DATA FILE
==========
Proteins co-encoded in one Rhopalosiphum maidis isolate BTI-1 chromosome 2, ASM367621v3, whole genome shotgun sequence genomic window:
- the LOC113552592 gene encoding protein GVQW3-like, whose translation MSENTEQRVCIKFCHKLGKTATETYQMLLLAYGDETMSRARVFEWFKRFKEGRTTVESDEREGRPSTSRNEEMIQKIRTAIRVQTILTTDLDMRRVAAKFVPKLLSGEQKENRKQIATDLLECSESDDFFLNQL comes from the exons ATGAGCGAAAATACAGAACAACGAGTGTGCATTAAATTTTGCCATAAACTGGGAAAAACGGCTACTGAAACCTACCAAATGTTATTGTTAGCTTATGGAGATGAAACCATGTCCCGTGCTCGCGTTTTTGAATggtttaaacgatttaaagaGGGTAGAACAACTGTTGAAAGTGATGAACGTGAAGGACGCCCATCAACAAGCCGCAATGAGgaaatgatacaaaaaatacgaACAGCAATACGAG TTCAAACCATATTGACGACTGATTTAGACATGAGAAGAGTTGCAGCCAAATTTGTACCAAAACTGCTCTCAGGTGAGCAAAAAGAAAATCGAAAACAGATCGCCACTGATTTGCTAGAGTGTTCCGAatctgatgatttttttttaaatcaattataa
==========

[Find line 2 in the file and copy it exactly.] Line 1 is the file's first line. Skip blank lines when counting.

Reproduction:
- the LOC113552592 gene encoding protein GVQW3-like, whose translation MSENTEQRVCIKFCHKLGKTATETYQMLLLAYGDETMSRARVFEWFKRFKEGRTTVESDEREGRPSTSRNEEMIQKIRTAIRVQTILTTDLDMRRVAAKFVPKLLSGEQKENRKQIATDLLECSESDDFFLNQL comes from the exons ATGAGCGAAAATACAGAACAACGAGTGTGCATTAAATTTTGCCATAAACTGGGAAAAACGGCTACTGAAACCTACCAAATGTTATTGTTAGCTTATGGAGATGAAACCATGTCCCGTGCTCGCGTTTTTGAATggtttaaacgatttaaagaGGGTAGAACAACTGTTGAAAGTGATGAACGTGAAGGACGCCCATCAACAAGCCGCAATGAGgaaatgatacaaaaaatacgaACAGCAATACGAG TTCAAACCATATTGACGACTGATTTAGACATGAGAAGAGTTGCAGCCAAATTTGTACCAAAACTGCTCTCAGGTGAGCAAAAAGAAAATCGAAAACAGATCGCCACTGATTTGCTAGAGTGTTCCGAatctgatgatttttttttaaatcaattataa